“Compared to the pond of knowledge, our ignorance remains Atlantic.”

—Ronald Duncan
Miranda Weston-Smith
Editors The Encyclopaedia of Ignorance

As we contemplate the subject of Neurotransmitters, it doesn’t take long to be reminded of the arrogance of Modern Science and its inability to answer the simple question, “Why?”.  No matter what particular field of scientific endeavor you might choose to examine, whether it be something on a “macro” or “micro” level, whether it involves concrete or abstract concepts, you don’t have to play the entirety of the child’s game of Twenty Questions (i.e., asking the question, “Why?” and then following up 19 more times with the same question) before you soon discover that, in many respects, the Scientific Emperor has no clothes.

When it comes to Neuroscience, the intricacy, complexity, wonder and—dare we say it?—mystery of life slaps any open-minded seeker after knowledge and understanding right in the face.  Since Modern Science’s overestimation of itself has become a pet peeve for us over the years, please permit us to climb on our soapbox for a couple of minutes…

[Note: Whatever the combination of neurotransmitters, neurohormones and neurosteroids which are now percolating and are involved in the present mix of mind and emotions, the bottom line here is that we feel the need to vent! ]

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Inside that skull of yours is a three-pound organ made up of the most phenomenal, incredibly-complex material to be discovered anywhere in the created universe.  Most of this pink, Jello-like mass is comprised of nerve cells (neurons). In fact, hundreds of billions of them.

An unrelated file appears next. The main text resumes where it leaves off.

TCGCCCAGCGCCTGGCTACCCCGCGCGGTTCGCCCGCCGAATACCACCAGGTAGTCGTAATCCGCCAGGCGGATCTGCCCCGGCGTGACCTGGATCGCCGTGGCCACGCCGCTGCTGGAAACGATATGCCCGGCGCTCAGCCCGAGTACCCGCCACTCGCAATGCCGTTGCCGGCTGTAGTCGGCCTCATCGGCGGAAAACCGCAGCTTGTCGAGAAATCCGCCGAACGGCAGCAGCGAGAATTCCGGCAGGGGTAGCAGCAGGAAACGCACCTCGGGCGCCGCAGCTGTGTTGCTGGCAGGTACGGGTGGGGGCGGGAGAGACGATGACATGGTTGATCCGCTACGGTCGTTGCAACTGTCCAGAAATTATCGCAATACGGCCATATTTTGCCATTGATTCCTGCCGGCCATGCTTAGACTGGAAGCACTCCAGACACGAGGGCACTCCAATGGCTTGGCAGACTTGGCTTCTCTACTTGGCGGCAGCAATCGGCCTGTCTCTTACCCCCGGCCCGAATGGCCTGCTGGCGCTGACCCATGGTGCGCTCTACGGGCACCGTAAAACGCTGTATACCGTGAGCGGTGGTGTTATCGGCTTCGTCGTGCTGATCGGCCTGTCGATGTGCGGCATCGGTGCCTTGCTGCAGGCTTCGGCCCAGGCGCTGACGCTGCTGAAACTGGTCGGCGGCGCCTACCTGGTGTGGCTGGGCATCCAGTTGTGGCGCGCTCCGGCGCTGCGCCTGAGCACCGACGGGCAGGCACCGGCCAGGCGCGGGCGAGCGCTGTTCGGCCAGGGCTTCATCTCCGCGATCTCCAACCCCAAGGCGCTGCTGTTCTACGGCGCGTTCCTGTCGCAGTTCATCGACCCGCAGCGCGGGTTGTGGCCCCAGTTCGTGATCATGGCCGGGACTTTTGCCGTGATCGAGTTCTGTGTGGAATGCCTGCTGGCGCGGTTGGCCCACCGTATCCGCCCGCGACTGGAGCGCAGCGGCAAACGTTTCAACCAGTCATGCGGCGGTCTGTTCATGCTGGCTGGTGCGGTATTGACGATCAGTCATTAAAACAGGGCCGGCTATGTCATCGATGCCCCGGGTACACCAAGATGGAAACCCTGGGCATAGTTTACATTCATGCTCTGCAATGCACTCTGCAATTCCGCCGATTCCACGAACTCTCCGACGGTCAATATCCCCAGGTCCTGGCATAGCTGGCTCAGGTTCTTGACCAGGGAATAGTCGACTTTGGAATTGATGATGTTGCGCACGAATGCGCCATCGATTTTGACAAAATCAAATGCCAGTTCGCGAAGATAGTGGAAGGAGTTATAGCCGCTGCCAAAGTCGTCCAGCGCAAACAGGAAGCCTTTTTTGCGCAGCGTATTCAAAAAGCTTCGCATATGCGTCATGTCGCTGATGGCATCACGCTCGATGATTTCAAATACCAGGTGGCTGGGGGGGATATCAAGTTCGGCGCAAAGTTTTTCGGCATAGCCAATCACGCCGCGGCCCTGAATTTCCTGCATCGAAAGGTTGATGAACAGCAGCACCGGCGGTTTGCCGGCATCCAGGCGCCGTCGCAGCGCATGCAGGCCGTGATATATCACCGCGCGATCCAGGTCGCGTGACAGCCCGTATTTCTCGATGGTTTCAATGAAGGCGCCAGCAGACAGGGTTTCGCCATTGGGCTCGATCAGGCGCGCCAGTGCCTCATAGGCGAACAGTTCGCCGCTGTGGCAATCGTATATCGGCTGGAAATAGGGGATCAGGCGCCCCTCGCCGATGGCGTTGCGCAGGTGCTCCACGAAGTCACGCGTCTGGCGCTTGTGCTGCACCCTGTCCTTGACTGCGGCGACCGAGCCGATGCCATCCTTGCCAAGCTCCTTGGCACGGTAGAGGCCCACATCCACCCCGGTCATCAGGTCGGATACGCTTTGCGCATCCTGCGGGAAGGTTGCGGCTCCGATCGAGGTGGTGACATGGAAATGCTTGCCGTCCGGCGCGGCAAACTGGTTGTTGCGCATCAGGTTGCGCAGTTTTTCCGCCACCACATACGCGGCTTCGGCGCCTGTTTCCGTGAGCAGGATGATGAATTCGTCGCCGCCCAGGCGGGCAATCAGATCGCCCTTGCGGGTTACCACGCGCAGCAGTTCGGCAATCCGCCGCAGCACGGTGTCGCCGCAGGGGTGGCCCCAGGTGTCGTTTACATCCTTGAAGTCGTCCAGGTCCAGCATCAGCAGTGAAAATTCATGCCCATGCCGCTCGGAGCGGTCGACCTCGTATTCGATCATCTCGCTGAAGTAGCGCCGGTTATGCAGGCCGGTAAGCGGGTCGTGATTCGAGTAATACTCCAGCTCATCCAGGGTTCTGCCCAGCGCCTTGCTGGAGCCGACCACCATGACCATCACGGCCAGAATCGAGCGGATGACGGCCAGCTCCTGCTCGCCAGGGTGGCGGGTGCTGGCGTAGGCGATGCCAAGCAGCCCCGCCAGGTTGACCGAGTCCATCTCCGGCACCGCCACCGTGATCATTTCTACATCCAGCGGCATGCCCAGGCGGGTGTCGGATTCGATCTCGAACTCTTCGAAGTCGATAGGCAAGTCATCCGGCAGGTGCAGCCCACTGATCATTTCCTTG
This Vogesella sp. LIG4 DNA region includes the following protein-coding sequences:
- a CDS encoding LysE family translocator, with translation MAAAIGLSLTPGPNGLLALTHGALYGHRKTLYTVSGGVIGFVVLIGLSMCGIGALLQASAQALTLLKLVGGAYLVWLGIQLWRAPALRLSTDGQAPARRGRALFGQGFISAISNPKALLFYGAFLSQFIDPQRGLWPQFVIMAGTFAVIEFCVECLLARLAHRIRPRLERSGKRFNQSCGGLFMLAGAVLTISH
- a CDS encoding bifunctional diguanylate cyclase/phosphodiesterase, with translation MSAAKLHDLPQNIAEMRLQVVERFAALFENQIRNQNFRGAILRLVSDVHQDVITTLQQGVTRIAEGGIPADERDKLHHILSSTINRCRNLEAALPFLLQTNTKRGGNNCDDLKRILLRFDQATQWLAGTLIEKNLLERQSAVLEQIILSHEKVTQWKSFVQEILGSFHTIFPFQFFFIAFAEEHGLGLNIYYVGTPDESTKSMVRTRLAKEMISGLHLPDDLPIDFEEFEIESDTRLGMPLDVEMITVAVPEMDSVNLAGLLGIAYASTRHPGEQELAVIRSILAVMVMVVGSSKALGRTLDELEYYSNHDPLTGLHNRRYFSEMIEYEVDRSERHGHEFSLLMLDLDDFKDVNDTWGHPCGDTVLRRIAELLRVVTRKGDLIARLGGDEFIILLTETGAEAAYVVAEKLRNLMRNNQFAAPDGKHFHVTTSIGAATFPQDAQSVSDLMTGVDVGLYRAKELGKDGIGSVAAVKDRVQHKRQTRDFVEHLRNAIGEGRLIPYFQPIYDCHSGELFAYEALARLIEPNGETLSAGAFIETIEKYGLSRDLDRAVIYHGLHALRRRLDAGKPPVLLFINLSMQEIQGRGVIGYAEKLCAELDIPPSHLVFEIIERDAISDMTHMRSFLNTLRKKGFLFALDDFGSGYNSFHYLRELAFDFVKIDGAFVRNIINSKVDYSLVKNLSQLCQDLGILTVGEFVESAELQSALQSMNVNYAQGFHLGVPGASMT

A typical neuron has about 10,000 different connections to other neurons (actually, neurons aren’t “hardwired” to each other; there is a space between each “connection” called a synapse).  In your brain, there are more of these neural connections, or synaptic junctions, in a space the size of a pea than there are stars in the Milky Way galaxy! Throughout this nearly incomprehensible matrix, this intricate web of neurons, electro-chemical pulses are sent as frequently as one hundred times per second.  There can be trillions and trillions of these pulses going on inside your head at any point in time.  And each of these pulses is a courier of important information.

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Millions of people struggle to drag themselves out of bed every morning, knowing that they have to somehow slog through another day while having to deal with any of a number of the symptoms and disorders we have listed for you (see “Symptoms“, above). It may surprise you to know that all of these serious, often debilitating problems and complaints — every single one of them! — can be caused by a deficiency (and subsequent imbalance) in a number of powerful, natural chemicals your brain and nervous system need on a moment-by-moment basis in order to function properly and at optimum levels. These primary, critical, life-enabling, natural chemicals are called neurotransmitters (closely related: neurohormones, neurosteroids).

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